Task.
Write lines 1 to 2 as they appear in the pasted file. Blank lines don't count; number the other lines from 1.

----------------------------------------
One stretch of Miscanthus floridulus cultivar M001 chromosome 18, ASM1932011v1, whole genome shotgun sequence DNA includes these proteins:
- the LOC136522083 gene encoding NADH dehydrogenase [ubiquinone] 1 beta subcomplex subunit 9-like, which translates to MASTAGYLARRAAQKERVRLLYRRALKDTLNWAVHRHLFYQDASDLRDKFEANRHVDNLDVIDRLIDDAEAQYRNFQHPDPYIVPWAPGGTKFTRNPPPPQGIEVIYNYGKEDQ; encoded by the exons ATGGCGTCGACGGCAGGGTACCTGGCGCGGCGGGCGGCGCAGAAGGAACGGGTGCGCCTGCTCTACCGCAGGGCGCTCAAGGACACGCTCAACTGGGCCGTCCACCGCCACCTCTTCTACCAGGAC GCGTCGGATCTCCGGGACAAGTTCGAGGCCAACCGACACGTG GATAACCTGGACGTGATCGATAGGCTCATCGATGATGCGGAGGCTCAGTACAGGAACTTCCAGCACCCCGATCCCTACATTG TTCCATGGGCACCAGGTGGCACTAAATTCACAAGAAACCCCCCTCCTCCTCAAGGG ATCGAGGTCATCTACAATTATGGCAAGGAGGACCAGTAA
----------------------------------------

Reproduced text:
One stretch of Miscanthus floridulus cultivar M001 chromosome 18, ASM1932011v1, whole genome shotgun sequence DNA includes these proteins:
- the LOC136522083 gene encoding NADH dehydrogenase [ubiquinone] 1 beta subcomplex subunit 9-like, which translates to MASTAGYLARRAAQKERVRLLYRRALKDTLNWAVHRHLFYQDASDLRDKFEANRHVDNLDVIDRLIDDAEAQYRNFQHPDPYIVPWAPGGTKFTRNPPPPQGIEVIYNYGKEDQ; encoded by the exons ATGGCGTCGACGGCAGGGTACCTGGCGCGGCGGGCGGCGCAGAAGGAACGGGTGCGCCTGCTCTACCGCAGGGCGCTCAAGGACACGCTCAACTGGGCCGTCCACCGCCACCTCTTCTACCAGGAC GCGTCGGATCTCCGGGACAAGTTCGAGGCCAACCGACACGTG GATAACCTGGACGTGATCGATAGGCTCATCGATGATGCGGAGGCTCAGTACAGGAACTTCCAGCACCCCGATCCCTACATTG TTCCATGGGCACCAGGTGGCACTAAATTCACAAGAAACCCCCCTCCTCCTCAAGGG ATCGAGGTCATCTACAATTATGGCAAGGAGGACCAGTAA